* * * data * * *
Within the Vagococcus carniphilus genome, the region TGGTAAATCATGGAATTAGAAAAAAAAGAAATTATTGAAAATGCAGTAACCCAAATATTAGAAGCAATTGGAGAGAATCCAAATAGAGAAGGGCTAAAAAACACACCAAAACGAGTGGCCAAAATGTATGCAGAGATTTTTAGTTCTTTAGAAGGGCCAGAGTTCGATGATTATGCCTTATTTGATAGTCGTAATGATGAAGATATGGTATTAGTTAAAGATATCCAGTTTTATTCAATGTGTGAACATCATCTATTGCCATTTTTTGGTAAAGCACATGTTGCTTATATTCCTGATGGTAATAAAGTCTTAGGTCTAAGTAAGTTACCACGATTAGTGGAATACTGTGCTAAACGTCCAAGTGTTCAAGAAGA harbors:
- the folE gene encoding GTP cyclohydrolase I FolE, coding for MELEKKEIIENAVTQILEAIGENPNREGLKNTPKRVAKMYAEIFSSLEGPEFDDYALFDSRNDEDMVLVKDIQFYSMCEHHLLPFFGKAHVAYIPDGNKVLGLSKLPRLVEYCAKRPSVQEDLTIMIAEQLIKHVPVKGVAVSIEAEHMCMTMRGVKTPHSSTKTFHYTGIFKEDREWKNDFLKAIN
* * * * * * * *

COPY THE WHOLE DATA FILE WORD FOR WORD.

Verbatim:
Within the Vagococcus carniphilus genome, the region TGGTAAATCATGGAATTAGAAAAAAAAGAAATTATTGAAAATGCAGTAACCCAAATATTAGAAGCAATTGGAGAGAATCCAAATAGAGAAGGGCTAAAAAACACACCAAAACGAGTGGCCAAAATGTATGCAGAGATTTTTAGTTCTTTAGAAGGGCCAGAGTTCGATGATTATGCCTTATTTGATAGTCGTAATGATGAAGATATGGTATTAGTTAAAGATATCCAGTTTTATTCAATGTGTGAACATCATCTATTGCCATTTTTTGGTAAAGCACATGTTGCTTATATTCCTGATGGTAATAAAGTCTTAGGTCTAAGTAAGTTACCACGATTAGTGGAATACTGTGCTAAACGTCCAAGTGTTCAAGAAGA harbors:
- the folE gene encoding GTP cyclohydrolase I FolE, coding for MELEKKEIIENAVTQILEAIGENPNREGLKNTPKRVAKMYAEIFSSLEGPEFDDYALFDSRNDEDMVLVKDIQFYSMCEHHLLPFFGKAHVAYIPDGNKVLGLSKLPRLVEYCAKRPSVQEDLTIMIAEQLIKHVPVKGVAVSIEAEHMCMTMRGVKTPHSSTKTFHYTGIFKEDREWKNDFLKAIN